|Publication number||US5388126 A|
|Application number||US 07/994,538|
|Publication date||Feb 7, 1995|
|Filing date||Dec 21, 1992|
|Priority date||Dec 21, 1992|
|Publication number||07994538, 994538, US 5388126 A, US 5388126A, US-A-5388126, US5388126 A, US5388126A|
|Inventors||Chandos A. Rypinski, Gerald L. Somer|
|Original Assignee||Rypinski; Chandos A., Somer; Gerald L.|
|Export Citation||BiBTeX, EndNote, RefMan|
|Patent Citations (8), Referenced by (13), Classifications (10), Legal Events (12)|
|External Links: USPTO, USPTO Assignment, Espacenet|
1. Field of the Invention
This invention relates generally to radio signal processing, and more specifically to a multi-megabit-data-rate baseband signal processor within a microwave radio receiver adapted to the size and power drain requirements for use with battery-powered portable computers. The processor's capabilities include those necessary for dealing with adverse distortion from radio propagation.
2. Description of the Prior Art
There is considerable prior art on the technologies of the invention, but not within the difficult constraints defined. Relevant prior art for portions of the invention are found in the following fields:
1) In a spread spectrum radio system, receiving correlator and data processing circuit design for implementation at multimegabit data rates based on the use of analog delay lines working at baseband.
2) diversity combining for primary and delayed propagation paths and including "RAKE" receivers for spread spectrum.
3) differential amplitude detection to decrease sensitivity to signal amplitude uncertainty.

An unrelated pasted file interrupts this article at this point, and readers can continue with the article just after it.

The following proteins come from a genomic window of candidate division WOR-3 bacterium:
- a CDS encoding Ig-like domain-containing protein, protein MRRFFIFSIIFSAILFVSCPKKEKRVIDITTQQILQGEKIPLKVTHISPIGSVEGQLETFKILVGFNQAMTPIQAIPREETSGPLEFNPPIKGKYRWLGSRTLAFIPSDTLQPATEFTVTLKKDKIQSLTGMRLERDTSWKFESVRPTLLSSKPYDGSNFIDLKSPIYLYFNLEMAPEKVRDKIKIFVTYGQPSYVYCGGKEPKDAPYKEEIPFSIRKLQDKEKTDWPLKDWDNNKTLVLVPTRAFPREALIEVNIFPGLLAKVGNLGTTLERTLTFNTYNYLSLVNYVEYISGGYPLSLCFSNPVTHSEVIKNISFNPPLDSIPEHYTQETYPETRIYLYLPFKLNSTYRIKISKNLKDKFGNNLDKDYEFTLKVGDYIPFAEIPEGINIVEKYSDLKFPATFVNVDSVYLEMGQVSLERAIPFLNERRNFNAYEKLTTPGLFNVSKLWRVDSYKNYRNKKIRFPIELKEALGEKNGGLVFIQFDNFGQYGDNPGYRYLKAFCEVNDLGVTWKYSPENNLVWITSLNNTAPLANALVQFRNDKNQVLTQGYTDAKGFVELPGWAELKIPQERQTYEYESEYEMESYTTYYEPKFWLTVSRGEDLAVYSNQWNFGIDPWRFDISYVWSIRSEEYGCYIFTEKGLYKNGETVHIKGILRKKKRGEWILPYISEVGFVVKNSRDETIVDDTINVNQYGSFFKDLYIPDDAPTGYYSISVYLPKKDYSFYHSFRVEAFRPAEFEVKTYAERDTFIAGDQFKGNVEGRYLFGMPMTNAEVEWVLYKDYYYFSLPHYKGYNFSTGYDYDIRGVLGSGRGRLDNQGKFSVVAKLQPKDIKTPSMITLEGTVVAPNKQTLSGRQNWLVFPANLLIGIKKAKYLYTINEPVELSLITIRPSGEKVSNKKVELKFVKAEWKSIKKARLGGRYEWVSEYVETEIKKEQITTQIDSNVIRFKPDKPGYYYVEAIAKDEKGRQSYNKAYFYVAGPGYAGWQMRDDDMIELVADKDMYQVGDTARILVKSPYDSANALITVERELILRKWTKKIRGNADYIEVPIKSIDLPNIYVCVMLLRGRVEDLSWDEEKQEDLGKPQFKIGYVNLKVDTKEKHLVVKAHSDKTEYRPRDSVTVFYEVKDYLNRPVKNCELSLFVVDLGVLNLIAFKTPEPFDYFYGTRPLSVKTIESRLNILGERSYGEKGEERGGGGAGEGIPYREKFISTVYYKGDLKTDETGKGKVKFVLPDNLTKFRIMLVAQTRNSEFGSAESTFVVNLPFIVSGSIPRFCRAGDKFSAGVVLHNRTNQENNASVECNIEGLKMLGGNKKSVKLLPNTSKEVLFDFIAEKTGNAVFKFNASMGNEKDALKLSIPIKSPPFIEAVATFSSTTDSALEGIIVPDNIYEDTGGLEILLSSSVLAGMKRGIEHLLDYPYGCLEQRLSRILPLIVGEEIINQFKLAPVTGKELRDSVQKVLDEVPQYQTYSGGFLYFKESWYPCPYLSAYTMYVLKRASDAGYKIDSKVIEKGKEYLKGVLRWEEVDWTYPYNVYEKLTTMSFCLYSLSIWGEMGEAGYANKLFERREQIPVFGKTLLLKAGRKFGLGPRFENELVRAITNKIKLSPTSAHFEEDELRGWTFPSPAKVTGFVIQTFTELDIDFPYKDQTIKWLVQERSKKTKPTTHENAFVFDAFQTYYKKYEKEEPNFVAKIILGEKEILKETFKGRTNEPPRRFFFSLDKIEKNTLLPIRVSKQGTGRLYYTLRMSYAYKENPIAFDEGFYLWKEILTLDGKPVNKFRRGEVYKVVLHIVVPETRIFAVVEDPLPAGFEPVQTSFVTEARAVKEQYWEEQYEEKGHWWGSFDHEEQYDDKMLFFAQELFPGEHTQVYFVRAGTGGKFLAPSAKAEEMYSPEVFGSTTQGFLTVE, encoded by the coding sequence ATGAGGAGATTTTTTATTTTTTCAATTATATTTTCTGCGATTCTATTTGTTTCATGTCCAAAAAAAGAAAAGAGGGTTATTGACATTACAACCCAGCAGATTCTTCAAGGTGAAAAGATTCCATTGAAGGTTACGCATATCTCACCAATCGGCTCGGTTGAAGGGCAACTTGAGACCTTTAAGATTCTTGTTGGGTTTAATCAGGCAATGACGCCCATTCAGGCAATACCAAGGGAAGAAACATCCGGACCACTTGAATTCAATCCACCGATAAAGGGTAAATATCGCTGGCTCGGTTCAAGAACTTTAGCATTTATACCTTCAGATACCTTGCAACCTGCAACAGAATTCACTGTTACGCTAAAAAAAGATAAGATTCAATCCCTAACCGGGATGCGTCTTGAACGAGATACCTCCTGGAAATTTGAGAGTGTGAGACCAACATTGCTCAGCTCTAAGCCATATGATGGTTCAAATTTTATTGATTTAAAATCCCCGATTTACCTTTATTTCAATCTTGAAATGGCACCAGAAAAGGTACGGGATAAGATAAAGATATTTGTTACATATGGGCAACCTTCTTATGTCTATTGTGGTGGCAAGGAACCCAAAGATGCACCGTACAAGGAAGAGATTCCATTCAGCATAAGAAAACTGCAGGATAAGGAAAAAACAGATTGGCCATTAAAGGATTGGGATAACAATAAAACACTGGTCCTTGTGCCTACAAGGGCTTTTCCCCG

4) matched filter demodulation with RC integrator.
5) direct sequence spread spectrum signal design with imperfect or semi-optimum spreading codes for high ratios of transferred information relative to occupied radio bandwidth.
6) selection of code patterns for minimum cross correlation while providing auto-correlation, e.g. "Barker" and "Gold" used in direct sequence spread spectrum.
Many prior art implementations have not considered the following simultaneous requirements:
a) very small size and low battery drain circuits including passive components, and
b) use of data rates sufficiently high to stress the speed limits of monolithic analog and digital integrated circuits, and
c) application to time dispersive multipath distortion in the transmission medium (radio propagation in this case), and
d) providing enhanced resistance to such time dispersion obtained from the combination of time and multiple antenna diversity, and
e) staying within constraints requiring the highest workable ratio of data rate to bandwidth occupied.
Taken one-at-a-time, the below listed points are known prior art. The qualifiers given cannot be altered to either diminish or expand the scope without reconsidering whether or not they remain within prior art.
1) Filter-based delay line correlation with the analog sum of the taps to detect the correlation peak for a single combining pattern.
2) Use of Barker pattern for spectrum spreading sequence, and use of the opposite polarity to obtain binary coding.
3) Use of Barker pattern for spectrum spreading sequence and pulse compression in radar where the propagation path is free space and very long.
4) Use of a diminished cross-correlation orthogonality for a set of symbols to increase the number of available auto-correlation patterns available for a given symbol length.
5) Use of the average value of a correlator output as a reference for differential detection of the correlation peak for completely orthogonal (Barker) symbol formats.
6) Design methods for flat delay lowpass filters using discrete components.